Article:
Breaking the five-day string of settling lower, the Nymex May natural gas futures contract on Tuesday fought its way to a gain of 4.4 cents. After falling to a low of $5.485 around noon eastern time, the prompt month spent the rest of the afternoon clawing its way back up to settle at $5.553.
“I don’t know what that crazy data was right before noon. It really sort of sold off,” said a Washington, DC-based trader. “I don’t know whether that $5.485 was a bad tick or not. Either way, it sure didn’t stay down there. It got right back up to that $5.52 level and sort of punched it higher in the afternoon.
“I’m not willing to say that I will never sell this market again, but I sort of want to see it closer to that $5.40 level instead of faking us out at $5.48,” he said. “So this $5.50-5.55 level is a magnet right now. The longer we defend this territory, the more I want to see $5.40 penetrated before I get ready to really say ‘OK, it’s a sale.'”
The trader added that while the market should sell off, especially taking into account this week’s pending storage report, it just hasn’t happened yet. Allowing that these weeks in April are always difficult to call when it comes to storage predictions, the trader noted that Thursday’s report “has the potential to really do some damage” because there wasn’t really any heating nor air conditioning load to speak of last week.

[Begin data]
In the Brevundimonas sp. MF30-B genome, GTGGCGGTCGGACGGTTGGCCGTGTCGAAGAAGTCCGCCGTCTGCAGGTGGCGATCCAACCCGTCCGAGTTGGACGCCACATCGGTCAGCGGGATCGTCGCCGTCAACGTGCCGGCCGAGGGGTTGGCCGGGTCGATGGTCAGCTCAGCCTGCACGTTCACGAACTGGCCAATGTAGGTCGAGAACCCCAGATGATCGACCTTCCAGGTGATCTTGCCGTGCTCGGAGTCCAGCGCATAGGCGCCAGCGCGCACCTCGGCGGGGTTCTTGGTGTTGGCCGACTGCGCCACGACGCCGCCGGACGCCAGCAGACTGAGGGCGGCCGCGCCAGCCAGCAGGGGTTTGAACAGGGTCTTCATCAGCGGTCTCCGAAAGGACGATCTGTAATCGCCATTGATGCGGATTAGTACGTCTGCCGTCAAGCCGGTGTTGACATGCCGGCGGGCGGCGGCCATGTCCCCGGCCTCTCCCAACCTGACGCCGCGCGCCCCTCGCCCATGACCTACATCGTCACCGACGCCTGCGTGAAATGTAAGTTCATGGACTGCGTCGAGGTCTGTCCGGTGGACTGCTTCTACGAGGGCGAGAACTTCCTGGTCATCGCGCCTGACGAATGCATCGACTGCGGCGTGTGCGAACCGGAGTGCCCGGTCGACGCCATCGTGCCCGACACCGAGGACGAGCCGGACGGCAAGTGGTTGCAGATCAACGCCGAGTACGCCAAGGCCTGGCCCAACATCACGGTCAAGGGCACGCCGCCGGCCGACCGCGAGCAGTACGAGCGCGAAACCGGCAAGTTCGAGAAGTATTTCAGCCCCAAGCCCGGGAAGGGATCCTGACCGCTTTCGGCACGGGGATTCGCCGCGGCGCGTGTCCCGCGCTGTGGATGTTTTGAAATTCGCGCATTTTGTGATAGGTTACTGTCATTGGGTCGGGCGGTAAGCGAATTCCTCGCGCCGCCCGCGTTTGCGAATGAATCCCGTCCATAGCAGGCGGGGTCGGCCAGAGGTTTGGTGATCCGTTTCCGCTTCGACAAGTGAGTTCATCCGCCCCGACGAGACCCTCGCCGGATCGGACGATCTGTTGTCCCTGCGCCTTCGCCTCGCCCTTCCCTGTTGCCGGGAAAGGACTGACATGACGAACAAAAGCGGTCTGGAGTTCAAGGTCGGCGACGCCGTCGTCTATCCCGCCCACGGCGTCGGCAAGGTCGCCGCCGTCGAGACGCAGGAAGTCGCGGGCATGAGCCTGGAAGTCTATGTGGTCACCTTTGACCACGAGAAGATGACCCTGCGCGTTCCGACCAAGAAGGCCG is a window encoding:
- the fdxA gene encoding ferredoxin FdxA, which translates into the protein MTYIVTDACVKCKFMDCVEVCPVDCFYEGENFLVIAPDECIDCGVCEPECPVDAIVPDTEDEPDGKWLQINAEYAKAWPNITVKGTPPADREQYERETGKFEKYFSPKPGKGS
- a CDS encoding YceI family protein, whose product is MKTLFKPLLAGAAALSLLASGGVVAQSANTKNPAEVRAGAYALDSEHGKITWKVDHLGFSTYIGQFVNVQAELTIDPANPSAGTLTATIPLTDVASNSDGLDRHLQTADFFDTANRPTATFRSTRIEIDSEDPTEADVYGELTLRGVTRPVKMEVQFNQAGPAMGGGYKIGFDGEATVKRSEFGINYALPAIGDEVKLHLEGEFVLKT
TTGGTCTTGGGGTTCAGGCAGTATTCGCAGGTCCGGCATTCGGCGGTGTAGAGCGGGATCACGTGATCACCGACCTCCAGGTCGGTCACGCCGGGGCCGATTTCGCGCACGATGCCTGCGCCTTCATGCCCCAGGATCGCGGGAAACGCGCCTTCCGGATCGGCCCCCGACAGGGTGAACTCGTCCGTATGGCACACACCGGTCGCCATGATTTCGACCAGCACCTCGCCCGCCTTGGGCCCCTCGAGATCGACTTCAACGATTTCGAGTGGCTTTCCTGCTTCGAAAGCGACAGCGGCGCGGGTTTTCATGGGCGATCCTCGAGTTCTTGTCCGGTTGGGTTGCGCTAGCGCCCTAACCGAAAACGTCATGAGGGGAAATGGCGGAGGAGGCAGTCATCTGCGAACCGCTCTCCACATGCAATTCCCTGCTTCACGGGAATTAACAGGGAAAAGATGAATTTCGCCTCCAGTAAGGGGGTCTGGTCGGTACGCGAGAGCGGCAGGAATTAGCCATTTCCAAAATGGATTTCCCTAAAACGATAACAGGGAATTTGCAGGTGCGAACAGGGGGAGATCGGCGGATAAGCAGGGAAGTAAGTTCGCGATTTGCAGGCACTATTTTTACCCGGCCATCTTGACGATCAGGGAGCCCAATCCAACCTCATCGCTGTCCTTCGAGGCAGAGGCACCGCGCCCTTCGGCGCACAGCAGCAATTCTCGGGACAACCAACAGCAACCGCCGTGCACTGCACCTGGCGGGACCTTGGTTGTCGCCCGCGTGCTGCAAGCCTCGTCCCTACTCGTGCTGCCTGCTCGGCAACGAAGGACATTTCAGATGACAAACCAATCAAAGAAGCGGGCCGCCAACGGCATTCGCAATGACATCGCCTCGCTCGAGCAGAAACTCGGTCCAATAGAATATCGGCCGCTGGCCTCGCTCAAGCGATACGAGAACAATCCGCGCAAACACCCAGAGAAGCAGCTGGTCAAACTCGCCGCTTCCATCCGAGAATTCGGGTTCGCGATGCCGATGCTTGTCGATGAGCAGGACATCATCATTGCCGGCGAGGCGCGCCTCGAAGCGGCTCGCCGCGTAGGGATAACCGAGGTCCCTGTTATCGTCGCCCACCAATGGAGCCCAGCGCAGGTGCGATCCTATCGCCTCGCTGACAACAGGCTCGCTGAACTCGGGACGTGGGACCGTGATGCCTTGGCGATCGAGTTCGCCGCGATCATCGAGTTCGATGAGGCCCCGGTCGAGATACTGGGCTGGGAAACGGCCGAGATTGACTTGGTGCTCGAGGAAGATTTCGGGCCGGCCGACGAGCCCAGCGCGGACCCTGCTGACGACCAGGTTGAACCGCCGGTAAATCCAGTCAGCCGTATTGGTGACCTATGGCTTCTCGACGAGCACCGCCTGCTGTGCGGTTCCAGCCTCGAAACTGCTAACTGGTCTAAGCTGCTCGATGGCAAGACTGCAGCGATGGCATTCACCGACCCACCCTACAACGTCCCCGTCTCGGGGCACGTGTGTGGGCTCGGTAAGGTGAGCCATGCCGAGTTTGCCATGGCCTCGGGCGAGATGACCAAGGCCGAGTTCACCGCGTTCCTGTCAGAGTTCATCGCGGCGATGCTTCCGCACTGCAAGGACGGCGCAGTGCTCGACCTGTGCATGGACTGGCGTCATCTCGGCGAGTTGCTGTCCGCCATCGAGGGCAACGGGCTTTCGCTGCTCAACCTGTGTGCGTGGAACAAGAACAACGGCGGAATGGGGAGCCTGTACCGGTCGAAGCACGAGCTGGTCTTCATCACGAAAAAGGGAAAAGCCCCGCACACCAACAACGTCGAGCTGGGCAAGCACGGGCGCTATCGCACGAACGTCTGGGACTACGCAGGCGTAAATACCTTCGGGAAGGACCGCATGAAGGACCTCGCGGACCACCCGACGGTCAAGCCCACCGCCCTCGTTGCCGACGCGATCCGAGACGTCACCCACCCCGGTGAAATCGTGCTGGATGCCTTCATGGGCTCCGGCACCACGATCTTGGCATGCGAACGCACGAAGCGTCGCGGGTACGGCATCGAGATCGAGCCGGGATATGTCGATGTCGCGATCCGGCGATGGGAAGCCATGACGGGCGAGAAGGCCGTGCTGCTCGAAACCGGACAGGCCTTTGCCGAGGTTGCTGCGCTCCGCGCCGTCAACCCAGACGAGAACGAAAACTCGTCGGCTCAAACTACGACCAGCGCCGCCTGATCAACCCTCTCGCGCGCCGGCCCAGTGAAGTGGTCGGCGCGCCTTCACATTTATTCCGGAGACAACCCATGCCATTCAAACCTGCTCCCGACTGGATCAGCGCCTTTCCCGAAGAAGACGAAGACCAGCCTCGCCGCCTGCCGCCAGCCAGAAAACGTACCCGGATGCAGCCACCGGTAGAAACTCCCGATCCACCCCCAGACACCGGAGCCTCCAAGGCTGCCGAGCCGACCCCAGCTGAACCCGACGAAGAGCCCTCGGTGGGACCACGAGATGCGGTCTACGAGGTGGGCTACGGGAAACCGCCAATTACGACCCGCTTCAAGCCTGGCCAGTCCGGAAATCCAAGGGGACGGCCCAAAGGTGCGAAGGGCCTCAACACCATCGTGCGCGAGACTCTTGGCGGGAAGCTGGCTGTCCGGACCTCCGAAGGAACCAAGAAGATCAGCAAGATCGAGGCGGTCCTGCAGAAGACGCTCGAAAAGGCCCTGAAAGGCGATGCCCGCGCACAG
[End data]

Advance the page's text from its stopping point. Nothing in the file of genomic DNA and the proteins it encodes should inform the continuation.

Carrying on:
Looking to storage, Kyle Cooper of Citigroup said his final estimation for this week’s report is for a build of 20-30 Bcf. “Once again, uncertainty abounds as the various temperature models indicate a wide range, while pipeline data would suggest an even larger build,” he said.
“The weather forecasts remain slightly bearish, in our opinion, as predicted temperature patterns result in more heaters being turned off than A/C’s turned on,” Cooper added. “While continued crude strength may help support prices, unless the temperature-adjusted injections become bearish, or the temperatures are extreme, prices are expected to continue lower, and a test of the $5.00 level is not out of the question.”
Also adding to the mix were conflicting weather forecasts. While calling for warmer than normal temperatures throughout most of the country from May through July, WSI Corp. also went out on a limb — forecasting that California will join New England in the cooler than normal category over the three-month span (see related story).
“This forecast indicates not only higher average temperatures, but also increases the likelihood and intensity of heat events in this region,” WSI said. “The impact on power prices, particularly in New York and PJM, is potentially quite bullish. Higher loads from the power sector will also increase demand for natural gas from gas-fired generators and could likewise be bullish for natural gas prices, especially if inventory builds are impacted negatively.”
WSI’s forecast contrasts with the National Oceanic and Atmospheric Administration’s (NOAA) May-July forecast released last week (see Daily GPI, April 19). From May through July, the extreme West Coast along with the southernmost parts of the U.S. are expected to be 33-60% warmer than normal, with the largest increase to be felt in the Southwest, according to the NOAA’s seasonal forecast. The remainder of the country has an equal chance of coming in with above, below or normal temperatures.
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